Coronation Fund Managers, one of MTN’s largest shareholders, fell as much as 6.6%.
Government employees, via the Public Investment Corporation, lost more than R5bn on MTN’s share price slide.
David Shapiro, deputy chairman of Sasfin Wealth, said that he was “shocked by the news” and that it reinforced his “very sceptical” stance towards investments in the rest of Africa.
Despite the continent’s potential, “you have governments, and I must include SA, that are largely unpredictable”.
MTN said it planned to “vigorously defend” its case. The company is planning a public listing in Nigeria and is trying to get a mobile money licence in that country – its largest market.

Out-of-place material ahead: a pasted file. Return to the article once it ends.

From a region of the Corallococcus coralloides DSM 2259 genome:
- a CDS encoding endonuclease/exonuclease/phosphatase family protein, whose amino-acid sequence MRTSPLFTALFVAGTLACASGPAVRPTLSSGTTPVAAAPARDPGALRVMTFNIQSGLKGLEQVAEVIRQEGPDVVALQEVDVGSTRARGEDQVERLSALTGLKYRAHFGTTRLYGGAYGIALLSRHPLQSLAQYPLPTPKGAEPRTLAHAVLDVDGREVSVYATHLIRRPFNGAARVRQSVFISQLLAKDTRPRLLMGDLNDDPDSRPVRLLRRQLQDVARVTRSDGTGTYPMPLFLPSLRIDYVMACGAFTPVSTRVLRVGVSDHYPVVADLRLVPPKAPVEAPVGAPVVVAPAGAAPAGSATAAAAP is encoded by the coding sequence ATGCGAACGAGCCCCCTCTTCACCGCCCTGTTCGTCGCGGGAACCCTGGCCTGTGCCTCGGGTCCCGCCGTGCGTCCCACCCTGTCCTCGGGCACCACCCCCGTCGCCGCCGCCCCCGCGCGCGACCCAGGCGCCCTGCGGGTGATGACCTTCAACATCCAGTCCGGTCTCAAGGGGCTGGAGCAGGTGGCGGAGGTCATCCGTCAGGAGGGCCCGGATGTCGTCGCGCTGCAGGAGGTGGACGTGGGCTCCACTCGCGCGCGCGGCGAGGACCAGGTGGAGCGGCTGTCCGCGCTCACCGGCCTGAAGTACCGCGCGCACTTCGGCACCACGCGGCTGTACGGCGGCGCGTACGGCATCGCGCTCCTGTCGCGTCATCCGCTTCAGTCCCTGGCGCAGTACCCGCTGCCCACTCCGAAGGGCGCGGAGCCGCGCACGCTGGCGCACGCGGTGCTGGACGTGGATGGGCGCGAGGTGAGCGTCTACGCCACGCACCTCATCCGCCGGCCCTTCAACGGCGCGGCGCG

CBN spokesperson Isaac Okorafor denied that the central bank was on a “witch-hunt” against the company, as some analysts claimed. “These are established cases of gross violation of laws and regulations …. Examiners were sent to these banks, the cases were thoroughly investigated [and] all parties were invited by CBN to a meeting, and responses were obtained clearly proving that laws and regulations were breached,” Okorafor told Business Day by e-mail.